Cowpuncher Skill: Trailing The Cut
- June 29, 2017
- Jolyn Young
At the O RO Ranch in northern Arizona, the cow herd that resides on the west side is never moved. I mean, like, NEVER. The cows winter and calve outside, and natural boundaries are the primary method used to keep the cattle where they’re supposed to be. There are some fences, but the cattle aren’t rotated through pastures on a seasonal basis. Instead, they’re moved to the mountain country for the summer and back down to the flats for the winter via strategic salt block placement.
When it comes time to brand calves in the spring, the ROs pulls a wagon around the entire ranch to work each section of country. After each day’s branding, the cull animals are sorted out of the rodear while the rest of the gather is turned back out. Then, the cull cows and yearlings (called “the cut”) are trailed to the nearest set of corrals. This could be nearby, but usually it is a mile or two away from the rodear grounds. Note: Cowpunchers call the rodear a “holdup,” but we still don’t, because we are still buckaroos. We need a few more years of prowling through the cactus before we can say things like “holdup” and “prowling” and have it sound natural.
Here, the cut is being trailed from Palomino (the name of a water tank) to the Mahon Camp.
Mahon is the roughest, most remote cow camp in the state, possibly the nation. Once the cattle are at Mahon, they are held in the corrals until the wagon camp moves to the next camp. Then, they are trailed to camp and combined with that camp’s cut, until the cowboys are camped at a place accessible by truck and trailer and they can be hauled to headquarters.
Since the cattle aren’t accustomed to being moved very often, the cowboys keep them bunched tightly together for the short drive. There is one cowboy riding ahead of the herd, and another one up the hill. The cattle might break at any time and run through the rocks and cactus, so the guys keep a close eye on them.
The cowboys keep their ropes down and at the ready while trailing the cut. If one breaks from the bunch, the nearest cowboy will kick up and rope him as quickly as possible while the rest of the crew holds up the bunch. Wanna-be escapees must be caught ASAP, before they get too far away in the jagged rocks and steep hillsides covered with prickly pear and oak brush.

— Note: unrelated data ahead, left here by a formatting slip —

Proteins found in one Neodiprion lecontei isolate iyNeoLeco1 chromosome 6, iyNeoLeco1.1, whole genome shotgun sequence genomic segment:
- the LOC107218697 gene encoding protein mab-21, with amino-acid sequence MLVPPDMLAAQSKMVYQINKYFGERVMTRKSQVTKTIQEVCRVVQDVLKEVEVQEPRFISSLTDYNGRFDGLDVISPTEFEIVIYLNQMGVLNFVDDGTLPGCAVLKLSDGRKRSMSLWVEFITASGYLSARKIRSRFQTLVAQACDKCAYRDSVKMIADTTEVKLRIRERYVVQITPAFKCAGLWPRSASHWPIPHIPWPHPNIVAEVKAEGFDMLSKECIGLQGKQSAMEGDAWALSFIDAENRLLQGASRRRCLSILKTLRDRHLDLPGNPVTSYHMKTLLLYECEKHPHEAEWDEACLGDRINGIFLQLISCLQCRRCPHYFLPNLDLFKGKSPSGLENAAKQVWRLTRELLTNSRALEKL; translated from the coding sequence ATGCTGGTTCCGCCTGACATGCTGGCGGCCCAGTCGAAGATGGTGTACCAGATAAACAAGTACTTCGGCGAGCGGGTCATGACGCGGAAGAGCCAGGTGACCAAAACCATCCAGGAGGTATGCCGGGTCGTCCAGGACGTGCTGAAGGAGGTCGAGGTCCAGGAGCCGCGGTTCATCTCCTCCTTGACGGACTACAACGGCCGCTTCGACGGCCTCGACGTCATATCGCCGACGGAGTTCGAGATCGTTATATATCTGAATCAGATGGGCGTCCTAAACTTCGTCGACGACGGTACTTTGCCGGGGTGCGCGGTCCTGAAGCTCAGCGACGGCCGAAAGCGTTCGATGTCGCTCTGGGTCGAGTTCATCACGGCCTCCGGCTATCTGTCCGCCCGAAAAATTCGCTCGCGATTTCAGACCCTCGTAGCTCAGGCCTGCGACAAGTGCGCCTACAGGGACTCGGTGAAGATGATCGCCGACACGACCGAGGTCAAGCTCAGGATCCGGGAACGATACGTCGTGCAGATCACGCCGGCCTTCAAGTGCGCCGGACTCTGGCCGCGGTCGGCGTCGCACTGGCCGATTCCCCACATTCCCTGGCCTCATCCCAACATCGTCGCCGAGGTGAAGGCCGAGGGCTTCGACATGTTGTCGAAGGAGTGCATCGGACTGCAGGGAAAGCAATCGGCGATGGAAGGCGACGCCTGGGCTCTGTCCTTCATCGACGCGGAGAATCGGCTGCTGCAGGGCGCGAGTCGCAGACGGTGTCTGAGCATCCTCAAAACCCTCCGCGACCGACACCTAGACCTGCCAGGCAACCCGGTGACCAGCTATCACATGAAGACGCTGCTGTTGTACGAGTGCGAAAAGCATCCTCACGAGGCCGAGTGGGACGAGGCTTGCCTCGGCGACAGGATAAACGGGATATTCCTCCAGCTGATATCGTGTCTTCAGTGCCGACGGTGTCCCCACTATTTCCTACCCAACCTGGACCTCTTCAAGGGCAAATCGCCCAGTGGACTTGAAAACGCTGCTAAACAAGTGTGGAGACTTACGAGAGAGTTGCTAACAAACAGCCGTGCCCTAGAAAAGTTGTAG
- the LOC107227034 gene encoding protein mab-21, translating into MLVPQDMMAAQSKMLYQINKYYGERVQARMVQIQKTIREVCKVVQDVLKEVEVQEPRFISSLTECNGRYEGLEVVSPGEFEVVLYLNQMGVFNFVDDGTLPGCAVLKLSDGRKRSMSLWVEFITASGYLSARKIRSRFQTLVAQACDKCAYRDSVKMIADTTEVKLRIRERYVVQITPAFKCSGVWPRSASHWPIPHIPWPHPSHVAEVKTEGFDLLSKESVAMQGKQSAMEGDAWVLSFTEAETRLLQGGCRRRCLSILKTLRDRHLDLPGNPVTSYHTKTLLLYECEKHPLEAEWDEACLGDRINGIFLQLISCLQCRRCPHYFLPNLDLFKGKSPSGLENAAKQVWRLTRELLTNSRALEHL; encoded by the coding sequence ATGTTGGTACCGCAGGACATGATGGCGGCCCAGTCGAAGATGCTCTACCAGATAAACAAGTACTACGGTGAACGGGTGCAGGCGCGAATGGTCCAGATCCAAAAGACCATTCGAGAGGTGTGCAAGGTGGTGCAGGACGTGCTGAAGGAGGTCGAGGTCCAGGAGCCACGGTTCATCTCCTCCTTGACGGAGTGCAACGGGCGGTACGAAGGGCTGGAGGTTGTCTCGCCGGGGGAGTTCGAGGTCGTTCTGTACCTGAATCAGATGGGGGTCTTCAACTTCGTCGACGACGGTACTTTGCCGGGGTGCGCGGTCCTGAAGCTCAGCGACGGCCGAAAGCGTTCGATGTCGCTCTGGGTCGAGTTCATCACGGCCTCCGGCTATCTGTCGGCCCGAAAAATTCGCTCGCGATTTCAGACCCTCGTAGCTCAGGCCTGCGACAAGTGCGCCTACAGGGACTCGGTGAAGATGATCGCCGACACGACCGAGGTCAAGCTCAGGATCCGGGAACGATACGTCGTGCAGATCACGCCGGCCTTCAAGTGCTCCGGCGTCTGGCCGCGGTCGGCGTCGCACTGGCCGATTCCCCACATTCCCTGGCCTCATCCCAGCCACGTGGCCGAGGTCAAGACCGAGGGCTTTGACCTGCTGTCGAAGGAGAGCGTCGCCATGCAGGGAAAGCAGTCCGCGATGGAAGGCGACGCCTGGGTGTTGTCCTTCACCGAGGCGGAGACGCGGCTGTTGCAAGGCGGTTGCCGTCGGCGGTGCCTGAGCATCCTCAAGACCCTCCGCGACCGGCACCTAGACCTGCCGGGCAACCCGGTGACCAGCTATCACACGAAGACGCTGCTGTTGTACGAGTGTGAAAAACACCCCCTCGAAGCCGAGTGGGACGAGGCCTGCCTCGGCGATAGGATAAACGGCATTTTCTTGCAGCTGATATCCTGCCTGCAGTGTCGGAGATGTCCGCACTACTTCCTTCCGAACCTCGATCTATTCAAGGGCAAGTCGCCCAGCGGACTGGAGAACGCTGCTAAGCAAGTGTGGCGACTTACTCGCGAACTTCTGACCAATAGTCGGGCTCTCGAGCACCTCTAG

Getting the cut up and over the steep, rocky far side of Mahon Canyon can be tricky. But, the cowboys were able to keep them together (mostly) and they made it over the hard spot with all the cattle.
Here, Jim rides back to the cut after watching them make it over the top of the hill. Periodically, the cowboys will ride off from the bunch and go to a spot where cattle are likely to break. That way, they are in an opportune position in case they need to catch something.
They made it! Here, the cowboys dropped into the wagon camp at Mahon with the cut, then they put the cull cattle through a gate into a water lot.
Each day’s branding ended with trailing the cut to a set of corrals, and everyone breathed a sigh of relief when all the cattle were put through the gate. Then it was time to unsaddle their horses and fill their plates under the cook tent.
About Jolyn Young
Jolyn Young lives on the O RO Ranch in northern Arizona with husband and their two small kids. To learn more, visit www.jolynyoung.com....